As far back as the first historical records the harp has been accorded the place of honour, Irish folk lore places great stress on the harp as the national musical instrument.  In all important events where music was admitted, at feasts and banquets, the harp was foremost as the instrument of romance, heroic qualities, and even love.  Later it was also used by the clergy in their proselytising travels through the country.  (Strangely enough the flute was relegated to the least important place!)

The Irish harp was called the cruit, and as far as can be ascertained the cruit dates back to the twelfth century B.C.  records mention the fact of the cruit being endowed with some remarkable attributes.  It could evoke real, physical responses in those who heard its sound, including, mirth to the point of hopeless and helpless laughter; joy to a level impossible to describe – and sorrow to the point of death.  It was therefore not surprising to find that the players of this instrument commanded considerable attention and respect.

There is an old Irish legend taken from the notes of Oscar Rothschild that tells of the harper Uaithne, who possessed a cruit which formerly belonged to the god Dagda.  Uaithne was married to Boinn, the goddess of the river Boyne.  She in turn was queen of the fairies.  

Maedoc book-cover, Ireland, circa 1000 AD
Maedoc book-cover, Ireland, circa 1000 AD

The couple had three sons called after the three strings of their father’s harp – Gentraiges, Goltraiges and Suantraiges. All three were gifted and remarkable harpists.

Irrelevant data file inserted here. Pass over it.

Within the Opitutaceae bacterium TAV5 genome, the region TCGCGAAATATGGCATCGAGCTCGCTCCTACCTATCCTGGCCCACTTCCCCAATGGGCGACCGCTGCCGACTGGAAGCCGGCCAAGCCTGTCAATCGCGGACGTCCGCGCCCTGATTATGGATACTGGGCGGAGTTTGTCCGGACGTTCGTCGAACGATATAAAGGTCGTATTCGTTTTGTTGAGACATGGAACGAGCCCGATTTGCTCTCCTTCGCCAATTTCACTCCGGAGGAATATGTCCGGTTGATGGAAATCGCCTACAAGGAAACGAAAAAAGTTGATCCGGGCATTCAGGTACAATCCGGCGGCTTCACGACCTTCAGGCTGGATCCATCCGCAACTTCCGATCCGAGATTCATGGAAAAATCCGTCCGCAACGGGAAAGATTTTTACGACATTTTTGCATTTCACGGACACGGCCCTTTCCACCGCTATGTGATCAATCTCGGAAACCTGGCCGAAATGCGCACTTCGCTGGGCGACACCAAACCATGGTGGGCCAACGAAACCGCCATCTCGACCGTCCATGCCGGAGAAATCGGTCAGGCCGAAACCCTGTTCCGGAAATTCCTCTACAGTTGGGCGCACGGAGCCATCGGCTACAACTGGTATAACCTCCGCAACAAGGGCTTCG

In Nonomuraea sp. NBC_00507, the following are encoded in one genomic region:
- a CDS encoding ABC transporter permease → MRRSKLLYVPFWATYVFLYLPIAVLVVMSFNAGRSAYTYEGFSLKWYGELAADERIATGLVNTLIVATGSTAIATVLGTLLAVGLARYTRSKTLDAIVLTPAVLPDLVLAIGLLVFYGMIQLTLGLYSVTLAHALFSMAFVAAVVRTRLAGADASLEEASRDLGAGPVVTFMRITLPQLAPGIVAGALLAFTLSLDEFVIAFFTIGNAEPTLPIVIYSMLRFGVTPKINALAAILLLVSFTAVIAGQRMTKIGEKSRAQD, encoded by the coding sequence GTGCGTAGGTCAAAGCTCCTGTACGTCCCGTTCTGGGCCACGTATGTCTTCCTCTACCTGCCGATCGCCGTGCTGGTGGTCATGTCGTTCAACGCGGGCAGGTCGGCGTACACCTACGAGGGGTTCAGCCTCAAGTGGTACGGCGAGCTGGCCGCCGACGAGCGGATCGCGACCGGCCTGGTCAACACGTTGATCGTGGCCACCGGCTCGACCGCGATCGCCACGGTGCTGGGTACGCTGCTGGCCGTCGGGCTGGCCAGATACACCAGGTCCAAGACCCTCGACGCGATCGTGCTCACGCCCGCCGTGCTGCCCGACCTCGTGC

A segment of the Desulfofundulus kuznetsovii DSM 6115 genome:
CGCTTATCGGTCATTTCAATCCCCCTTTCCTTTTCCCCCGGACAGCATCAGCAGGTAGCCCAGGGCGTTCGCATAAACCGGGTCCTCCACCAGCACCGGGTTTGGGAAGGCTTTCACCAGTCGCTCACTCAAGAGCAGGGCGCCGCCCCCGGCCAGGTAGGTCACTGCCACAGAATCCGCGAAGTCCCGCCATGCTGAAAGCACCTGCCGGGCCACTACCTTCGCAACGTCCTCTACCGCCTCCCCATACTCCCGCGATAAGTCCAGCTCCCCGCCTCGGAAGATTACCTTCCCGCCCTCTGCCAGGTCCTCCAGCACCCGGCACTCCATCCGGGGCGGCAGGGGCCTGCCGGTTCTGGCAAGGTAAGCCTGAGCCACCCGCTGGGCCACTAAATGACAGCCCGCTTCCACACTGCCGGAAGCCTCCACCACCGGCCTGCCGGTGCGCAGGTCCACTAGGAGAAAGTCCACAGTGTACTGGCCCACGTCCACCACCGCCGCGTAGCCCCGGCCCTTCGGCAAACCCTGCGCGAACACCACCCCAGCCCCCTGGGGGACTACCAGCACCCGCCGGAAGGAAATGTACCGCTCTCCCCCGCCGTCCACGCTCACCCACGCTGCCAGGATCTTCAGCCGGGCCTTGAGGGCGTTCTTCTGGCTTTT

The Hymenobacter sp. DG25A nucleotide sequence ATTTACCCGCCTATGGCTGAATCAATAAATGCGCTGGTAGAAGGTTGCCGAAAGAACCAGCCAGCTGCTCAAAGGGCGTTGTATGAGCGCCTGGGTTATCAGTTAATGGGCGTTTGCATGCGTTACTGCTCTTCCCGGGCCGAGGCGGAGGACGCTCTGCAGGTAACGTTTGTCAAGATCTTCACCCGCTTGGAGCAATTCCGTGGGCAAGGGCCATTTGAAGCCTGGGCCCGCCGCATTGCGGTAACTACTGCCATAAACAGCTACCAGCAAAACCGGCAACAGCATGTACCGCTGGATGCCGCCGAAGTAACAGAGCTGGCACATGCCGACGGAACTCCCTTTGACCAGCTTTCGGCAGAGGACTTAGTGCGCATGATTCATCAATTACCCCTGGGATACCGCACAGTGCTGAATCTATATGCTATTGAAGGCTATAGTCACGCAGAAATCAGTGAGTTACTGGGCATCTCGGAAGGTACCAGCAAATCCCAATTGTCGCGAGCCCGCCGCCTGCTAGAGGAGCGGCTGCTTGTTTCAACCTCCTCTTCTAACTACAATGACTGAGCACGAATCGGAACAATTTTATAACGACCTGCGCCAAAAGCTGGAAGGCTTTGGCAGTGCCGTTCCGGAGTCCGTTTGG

A Chieftain’s son named Freoch was related to Uaithne by marriage.  His mother, Befind, also came of fairy train.  The bond of marriage and, perhaps the bond of the supernatural led Freoch and Boinn to form and alliance that included her three sons.  It was all for love.

At that time the reigning King of Connacht (Ailill) and his wife (Medb) had a beautiful daughter.  The fame of her lovliness had gone far afield.  Her name was Findabair.  Freoch wanted to marry Findabar.  To further his chances he enlisted the aid of his aunt, Boinn, and she did her  utmost to ensure his success.  She bestowed on him all the jewellery and equipment of a fashionable man of the highest rank – and –  most valuable of all, she lent the aid of her three sons, trained in the use of their fathers cruit (harp).

Brú na Bóinne, Newgrange Photo: Barbara y Eugenio
Brú na Bóinne, Newgrange
Photo: Barbara y Eugenio

Freoch and his retinue visited the court of the King of Connacht  and his daugher Findabar.   They spent some time in feasting and other happy pastimes.  One day at a game of chess the King wished to enliven his guests with music.  This gave Freoch his great opportunity.  He requested his three harpers to play the chants of Uaithne (Motherhood).  They did.  It was a mournful lament and while the harpers played, tragedy overtook twelve of the King’s people, who sorrowed unto death. The King was startled and upset and it was not long before he began to devise means of getting rid of  Freoch.  He set him trials to test his mettle. 

But these trials were of no avail aginst the fairy protected hero. Freoch  was triumphant in all and when he completed them his three harpers again played a plaintive tune, again with fatal effect.  Thirty of the King’s most dearly loved retainers were smitten to death by the potent magic of the sorrow laden melody.  

The King of Connaught had to grant Freoch’s wish.  He was betrothed to Findabar and the harps, all three, heralded the joy of their union – their music spilling out and across the countryside, lifting the hearts of all who heard.

 Note: Boinn’s husband has also been named as Nuada, Elcmar or Nechtan